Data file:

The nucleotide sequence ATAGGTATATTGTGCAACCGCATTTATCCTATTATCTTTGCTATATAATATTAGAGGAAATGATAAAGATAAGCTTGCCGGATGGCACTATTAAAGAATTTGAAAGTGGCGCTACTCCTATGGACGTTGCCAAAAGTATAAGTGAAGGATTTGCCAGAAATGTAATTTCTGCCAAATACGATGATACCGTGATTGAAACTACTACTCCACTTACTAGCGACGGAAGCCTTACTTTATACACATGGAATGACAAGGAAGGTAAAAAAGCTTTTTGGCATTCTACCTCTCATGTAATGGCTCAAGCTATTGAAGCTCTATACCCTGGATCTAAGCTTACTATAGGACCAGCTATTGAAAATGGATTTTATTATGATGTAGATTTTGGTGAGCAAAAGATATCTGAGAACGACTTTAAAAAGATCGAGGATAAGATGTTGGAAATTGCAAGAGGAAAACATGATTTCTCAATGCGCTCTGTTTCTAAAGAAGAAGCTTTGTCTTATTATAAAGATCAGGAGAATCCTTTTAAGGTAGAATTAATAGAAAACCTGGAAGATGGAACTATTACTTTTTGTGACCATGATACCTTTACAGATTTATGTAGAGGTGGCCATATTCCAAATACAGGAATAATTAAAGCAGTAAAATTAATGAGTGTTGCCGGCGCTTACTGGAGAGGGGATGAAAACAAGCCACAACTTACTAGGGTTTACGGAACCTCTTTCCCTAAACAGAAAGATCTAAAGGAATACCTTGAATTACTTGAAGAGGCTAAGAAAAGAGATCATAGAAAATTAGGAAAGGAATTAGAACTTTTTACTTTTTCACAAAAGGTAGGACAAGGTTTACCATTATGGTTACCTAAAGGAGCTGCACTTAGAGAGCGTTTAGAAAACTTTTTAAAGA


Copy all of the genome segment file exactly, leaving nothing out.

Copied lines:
The nucleotide sequence ATAGGTATATTGTGCAACCGCATTTATCCTATTATCTTTGCTATATAATATTAGAGGAAATGATAAAGATAAGCTTGCCGGATGGCACTATTAAAGAATTTGAAAGTGGCGCTACTCCTATGGACGTTGCCAAAAGTATAAGTGAAGGATTTGCCAGAAATGTAATTTCTGCCAAATACGATGATACCGTGATTGAAACTACTACTCCACTTACTAGCGACGGAAGCCTTACTTTATACACATGGAATGACAAGGAAGGTAAAAAAGCTTTTTGGCATTCTACCTCTCATGTAATGGCTCAAGCTATTGAAGCTCTATACCCTGGATCTAAGCTTACTATAGGACCAGCTATTGAAAATGGATTTTATTATGATGTAGATTTTGGTGAGCAAAAGATATCTGAGAACGACTTTAAAAAGATCGAGGATAAGATGTTGGAAATTGCAAGAGGAAAACATGATTTCTCAATGCGCTCTGTTTCTAAAGAAGAAGCTTTGTCTTATTATAAAGATCAGGAGAATCCTTTTAAGGTAGAATTAATAGAAAACCTGGAAGATGGAACTATTACTTTTTGTGACCATGATACCTTTACAGATTTATGTAGAGGTGGCCATATTCCAAATACAGGAATAATTAAAGCAGTAAAATTAATGAGTGTTGCCGGCGCTTACTGGAGAGGGGATGAAAACAAGCCACAACTTACTAGGGTTTACGGAACCTCTTTCCCTAAACAGAAAGATCTAAAGGAATACCTTGAATTACTTGAAGAGGCTAAGAAAAGAGATCATAGAAAATTAGGAAAGGAATTAGAACTTTTTACTTTTTCACAAAAGGTAGGACAAGGTTTACCATTATGGTTACCTAAAGGAGCTGCACTTAGAGAGCGTTTAGAAAACTTTTTAAAGA